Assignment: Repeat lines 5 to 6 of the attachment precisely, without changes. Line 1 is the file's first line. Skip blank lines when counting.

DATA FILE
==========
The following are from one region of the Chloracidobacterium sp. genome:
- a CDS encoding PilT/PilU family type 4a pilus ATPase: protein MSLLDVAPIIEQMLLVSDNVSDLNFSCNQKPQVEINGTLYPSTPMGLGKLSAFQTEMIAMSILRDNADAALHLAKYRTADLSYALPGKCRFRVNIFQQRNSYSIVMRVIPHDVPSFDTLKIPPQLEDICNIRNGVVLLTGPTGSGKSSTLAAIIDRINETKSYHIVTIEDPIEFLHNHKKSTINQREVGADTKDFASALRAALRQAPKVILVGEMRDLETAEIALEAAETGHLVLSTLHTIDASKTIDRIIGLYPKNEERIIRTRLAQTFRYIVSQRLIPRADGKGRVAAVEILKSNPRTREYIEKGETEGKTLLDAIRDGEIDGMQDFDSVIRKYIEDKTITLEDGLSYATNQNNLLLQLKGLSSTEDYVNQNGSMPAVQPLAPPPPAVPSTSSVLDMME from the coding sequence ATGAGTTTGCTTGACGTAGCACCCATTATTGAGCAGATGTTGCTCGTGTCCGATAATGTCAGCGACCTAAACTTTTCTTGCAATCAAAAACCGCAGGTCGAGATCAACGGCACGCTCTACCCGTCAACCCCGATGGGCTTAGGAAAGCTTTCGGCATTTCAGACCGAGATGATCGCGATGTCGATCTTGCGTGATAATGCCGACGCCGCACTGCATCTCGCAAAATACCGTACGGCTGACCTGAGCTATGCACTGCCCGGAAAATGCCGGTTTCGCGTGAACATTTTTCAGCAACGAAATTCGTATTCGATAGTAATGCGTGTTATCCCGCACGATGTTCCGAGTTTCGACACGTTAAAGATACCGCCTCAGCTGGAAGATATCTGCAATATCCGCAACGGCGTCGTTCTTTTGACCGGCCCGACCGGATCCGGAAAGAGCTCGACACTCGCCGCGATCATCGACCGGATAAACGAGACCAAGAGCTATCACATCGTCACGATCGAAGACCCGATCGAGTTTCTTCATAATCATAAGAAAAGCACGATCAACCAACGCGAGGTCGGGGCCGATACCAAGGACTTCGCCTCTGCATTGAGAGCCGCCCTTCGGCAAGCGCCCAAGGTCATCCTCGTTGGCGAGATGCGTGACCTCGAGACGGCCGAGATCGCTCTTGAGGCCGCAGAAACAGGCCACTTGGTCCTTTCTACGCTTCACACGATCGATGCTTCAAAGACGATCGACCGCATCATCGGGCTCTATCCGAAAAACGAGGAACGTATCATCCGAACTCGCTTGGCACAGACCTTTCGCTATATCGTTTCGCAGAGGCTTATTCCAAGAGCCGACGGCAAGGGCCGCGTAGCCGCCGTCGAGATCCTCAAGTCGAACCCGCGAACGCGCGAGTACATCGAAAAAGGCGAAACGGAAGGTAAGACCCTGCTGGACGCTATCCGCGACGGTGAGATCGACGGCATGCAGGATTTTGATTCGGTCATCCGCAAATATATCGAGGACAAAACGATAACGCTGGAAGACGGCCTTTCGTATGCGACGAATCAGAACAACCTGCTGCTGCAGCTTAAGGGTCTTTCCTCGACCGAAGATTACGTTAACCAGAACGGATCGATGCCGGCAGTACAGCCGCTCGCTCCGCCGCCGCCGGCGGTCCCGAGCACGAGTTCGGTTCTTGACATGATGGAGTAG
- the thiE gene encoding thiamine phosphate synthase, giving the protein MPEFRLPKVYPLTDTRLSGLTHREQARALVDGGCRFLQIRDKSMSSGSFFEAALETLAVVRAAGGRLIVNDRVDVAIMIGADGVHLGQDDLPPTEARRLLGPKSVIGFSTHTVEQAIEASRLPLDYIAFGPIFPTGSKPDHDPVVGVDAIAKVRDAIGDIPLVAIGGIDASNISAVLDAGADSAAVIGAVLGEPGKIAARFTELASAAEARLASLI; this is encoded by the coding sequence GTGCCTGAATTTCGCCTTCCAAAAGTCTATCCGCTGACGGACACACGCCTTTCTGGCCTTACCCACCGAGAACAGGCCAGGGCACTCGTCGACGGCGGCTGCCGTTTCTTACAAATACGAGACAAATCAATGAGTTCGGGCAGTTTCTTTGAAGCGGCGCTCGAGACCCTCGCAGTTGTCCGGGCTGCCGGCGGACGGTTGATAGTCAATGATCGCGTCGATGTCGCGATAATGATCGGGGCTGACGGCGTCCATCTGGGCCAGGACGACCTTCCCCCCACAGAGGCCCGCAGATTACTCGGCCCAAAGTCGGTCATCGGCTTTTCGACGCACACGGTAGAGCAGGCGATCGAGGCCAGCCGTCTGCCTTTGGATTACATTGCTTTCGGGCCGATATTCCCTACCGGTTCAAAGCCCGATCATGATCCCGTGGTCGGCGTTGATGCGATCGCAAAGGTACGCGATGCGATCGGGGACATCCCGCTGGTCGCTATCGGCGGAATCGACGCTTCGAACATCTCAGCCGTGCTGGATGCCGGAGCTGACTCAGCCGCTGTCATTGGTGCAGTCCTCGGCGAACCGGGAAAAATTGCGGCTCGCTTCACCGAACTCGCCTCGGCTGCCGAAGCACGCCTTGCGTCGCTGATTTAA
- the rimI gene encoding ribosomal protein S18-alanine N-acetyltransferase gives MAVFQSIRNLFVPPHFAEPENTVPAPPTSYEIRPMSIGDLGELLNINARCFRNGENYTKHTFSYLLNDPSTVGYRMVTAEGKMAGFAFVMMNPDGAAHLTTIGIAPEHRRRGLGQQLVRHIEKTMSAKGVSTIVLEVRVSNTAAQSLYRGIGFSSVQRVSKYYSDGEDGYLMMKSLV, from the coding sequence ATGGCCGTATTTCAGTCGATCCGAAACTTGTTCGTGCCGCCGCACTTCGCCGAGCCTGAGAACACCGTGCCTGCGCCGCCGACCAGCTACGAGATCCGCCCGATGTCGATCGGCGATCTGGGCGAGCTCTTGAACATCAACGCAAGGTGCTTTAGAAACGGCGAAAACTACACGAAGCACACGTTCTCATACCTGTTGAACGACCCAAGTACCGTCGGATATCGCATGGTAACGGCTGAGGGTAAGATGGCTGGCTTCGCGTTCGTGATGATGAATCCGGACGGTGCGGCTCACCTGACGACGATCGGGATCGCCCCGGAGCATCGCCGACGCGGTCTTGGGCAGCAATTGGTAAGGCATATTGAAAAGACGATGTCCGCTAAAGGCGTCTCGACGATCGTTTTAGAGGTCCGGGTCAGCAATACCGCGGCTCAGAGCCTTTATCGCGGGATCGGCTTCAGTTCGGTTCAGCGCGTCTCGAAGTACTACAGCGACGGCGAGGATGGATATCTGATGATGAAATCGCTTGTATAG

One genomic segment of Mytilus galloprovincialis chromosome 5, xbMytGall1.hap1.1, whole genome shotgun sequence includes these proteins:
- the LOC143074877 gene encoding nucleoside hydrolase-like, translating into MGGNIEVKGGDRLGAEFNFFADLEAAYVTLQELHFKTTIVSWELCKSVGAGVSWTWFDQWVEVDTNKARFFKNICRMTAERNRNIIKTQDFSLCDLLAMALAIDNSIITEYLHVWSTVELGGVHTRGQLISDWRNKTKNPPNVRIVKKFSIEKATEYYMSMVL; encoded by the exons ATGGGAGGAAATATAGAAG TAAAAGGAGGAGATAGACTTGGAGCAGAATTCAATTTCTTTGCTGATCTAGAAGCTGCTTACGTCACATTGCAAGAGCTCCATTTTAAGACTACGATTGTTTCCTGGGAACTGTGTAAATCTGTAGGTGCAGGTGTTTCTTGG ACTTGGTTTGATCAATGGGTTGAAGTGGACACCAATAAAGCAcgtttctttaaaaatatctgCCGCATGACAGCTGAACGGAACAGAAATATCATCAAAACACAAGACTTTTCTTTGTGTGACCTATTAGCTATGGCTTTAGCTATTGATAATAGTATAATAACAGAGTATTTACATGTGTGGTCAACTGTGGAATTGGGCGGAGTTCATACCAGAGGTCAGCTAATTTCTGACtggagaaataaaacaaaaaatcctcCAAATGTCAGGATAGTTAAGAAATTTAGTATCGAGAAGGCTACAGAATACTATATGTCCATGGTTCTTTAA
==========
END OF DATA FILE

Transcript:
One genomic segment of Mytilus galloprovincialis chromosome 5, xbMytGall1.hap1.1, whole genome shotgun sequence includes these proteins:
- the LOC143074877 gene encoding nucleoside hydrolase-like, translating into MGGNIEVKGGDRLGAEFNFFADLEAAYVTLQELHFKTTIVSWELCKSVGAGVSWTWFDQWVEVDTNKARFFKNICRMTAERNRNIIKTQDFSLCDLLAMALAIDNSIITEYLHVWSTVELGGVHTRGQLISDWRNKTKNPPNVRIVKKFSIEKATEYYMSMVL; encoded by the exons ATGGGAGGAAATATAGAAG TAAAAGGAGGAGATAGACTTGGAGCAGAATTCAATTTCTTTGCTGATCTAGAAGCTGCTTACGTCACATTGCAAGAGCTCCATTTTAAGACTACGATTGTTTCCTGGGAACTGTGTAAATCTGTAGGTGCAGGTGTTTCTTGG ACTTGGTTTGATCAATGGGTTGAAGTGGACACCAATAAAGCAcgtttctttaaaaatatctgCCGCATGACAGCTGAACGGAACAGAAATATCATCAAAACACAAGACTTTTCTTTGTGTGACCTATTAGCTATGGCTTTAGCTATTGATAATAGTATAATAACAGAGTATTTACATGTGTGGTCAACTGTGGAATTGGGCGGAGTTCATACCAGAGGTCAGCTAATTTCTGACtggagaaataaaacaaaaaatcctcCAAATGTCAGGATAGTTAAGAAATTTAGTATCGAGAAGGCTACAGAATACTATATGTCCATGGTTCTTTAA